Utah Congressman: Obama Impeachment “Not Off the Table”

130310_jason_chaffetz_ap_605Congressman Jason Chaffetz is considered a smart, if brash, Republican member of Congress who was elected a few years ago by opposing an entrenched establishment conservative who had lost touch with party faithful in the Beehive State.  A former place-kicker for the BYU Cougars, Chaffetz has excelled as Congressman and has built strong credibility with other Republican members of Congress, and has had a knack for being at the center of issues, such as the Benghasi tragedy, Obamacare, and the fiscal cliff and sequester debates.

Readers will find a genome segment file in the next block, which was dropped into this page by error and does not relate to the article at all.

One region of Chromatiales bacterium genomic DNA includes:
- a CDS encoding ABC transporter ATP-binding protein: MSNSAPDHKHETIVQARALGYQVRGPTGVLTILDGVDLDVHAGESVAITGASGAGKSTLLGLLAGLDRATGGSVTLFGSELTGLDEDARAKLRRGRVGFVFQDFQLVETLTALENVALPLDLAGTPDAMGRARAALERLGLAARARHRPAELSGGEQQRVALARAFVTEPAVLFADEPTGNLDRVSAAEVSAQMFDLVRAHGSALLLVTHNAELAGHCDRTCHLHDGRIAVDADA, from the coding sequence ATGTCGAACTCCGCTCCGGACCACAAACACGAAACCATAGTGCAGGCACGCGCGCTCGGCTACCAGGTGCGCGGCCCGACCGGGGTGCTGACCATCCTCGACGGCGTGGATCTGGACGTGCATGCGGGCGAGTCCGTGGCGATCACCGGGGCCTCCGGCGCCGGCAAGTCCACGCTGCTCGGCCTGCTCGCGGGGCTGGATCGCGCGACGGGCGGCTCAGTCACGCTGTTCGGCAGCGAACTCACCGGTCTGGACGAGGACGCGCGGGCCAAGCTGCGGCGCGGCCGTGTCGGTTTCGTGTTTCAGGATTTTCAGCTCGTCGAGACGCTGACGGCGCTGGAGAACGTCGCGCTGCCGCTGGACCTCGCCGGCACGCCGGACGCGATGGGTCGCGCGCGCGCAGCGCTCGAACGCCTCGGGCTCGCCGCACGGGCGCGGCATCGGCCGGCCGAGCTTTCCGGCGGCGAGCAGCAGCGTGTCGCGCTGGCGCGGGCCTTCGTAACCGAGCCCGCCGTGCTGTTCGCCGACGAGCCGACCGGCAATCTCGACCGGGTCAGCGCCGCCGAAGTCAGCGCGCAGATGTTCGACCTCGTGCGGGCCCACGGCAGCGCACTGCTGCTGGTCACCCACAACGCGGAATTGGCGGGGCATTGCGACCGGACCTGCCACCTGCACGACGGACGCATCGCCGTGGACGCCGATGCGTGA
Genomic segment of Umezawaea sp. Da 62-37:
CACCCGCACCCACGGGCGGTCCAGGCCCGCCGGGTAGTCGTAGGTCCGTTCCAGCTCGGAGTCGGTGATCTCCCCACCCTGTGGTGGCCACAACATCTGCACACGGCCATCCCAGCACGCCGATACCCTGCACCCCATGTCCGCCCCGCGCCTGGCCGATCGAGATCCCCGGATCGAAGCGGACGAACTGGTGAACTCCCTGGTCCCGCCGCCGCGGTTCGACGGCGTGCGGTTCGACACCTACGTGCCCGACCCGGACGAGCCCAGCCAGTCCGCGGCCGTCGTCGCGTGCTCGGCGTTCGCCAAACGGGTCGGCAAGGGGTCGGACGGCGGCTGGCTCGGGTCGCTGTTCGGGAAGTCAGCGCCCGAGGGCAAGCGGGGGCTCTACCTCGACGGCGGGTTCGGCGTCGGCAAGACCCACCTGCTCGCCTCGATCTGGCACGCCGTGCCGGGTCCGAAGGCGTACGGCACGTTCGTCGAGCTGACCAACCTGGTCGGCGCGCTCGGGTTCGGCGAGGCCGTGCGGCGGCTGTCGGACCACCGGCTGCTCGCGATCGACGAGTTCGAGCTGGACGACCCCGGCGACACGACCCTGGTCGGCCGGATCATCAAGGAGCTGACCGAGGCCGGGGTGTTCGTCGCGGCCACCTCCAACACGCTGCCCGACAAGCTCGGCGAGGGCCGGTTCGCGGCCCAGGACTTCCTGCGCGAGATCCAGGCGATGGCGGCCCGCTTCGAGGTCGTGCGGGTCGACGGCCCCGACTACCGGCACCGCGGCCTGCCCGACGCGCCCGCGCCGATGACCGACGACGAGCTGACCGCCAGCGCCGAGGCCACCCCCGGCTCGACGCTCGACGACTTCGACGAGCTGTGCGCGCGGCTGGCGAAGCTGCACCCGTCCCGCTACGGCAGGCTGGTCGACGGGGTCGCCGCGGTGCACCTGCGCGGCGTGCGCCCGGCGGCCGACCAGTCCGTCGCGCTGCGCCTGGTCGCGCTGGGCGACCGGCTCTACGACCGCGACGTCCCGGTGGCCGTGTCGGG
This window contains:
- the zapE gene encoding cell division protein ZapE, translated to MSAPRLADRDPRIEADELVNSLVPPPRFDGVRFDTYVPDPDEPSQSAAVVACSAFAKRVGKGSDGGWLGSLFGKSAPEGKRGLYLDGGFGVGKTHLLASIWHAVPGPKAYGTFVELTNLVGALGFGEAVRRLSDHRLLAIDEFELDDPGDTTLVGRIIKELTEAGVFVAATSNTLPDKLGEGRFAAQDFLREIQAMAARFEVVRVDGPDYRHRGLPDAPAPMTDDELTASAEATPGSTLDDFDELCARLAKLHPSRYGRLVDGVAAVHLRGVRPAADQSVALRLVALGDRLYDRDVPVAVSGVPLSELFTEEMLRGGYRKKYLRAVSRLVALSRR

And now Chaffetz has really done it:  he has used the “impeachment” word.  In doing so, Chaffetz elevates the concerns millions of Americans have about the appearance of extensive corruption in the Obama Administration.  The word deserves to be used, whether the Congress does so or not.  Recent disclosures by no less than the Washington Post that in 2010 the Obama Administration engaged in covert spying on Fox News report James Rosen, by tapping his email traffic, monitoring his movements at the State Department, and collecting the reporter’s telephone records, are among the most chilling of the recent series of disclosures, blunders, and outright lies that have been exposed regarding Obama’s Benghasi, Associated Press, and IRS political targeting scandals.  Imagine if George W. Bush had engaged in such activities!  Impeachment articles would have already been introduced in Congress.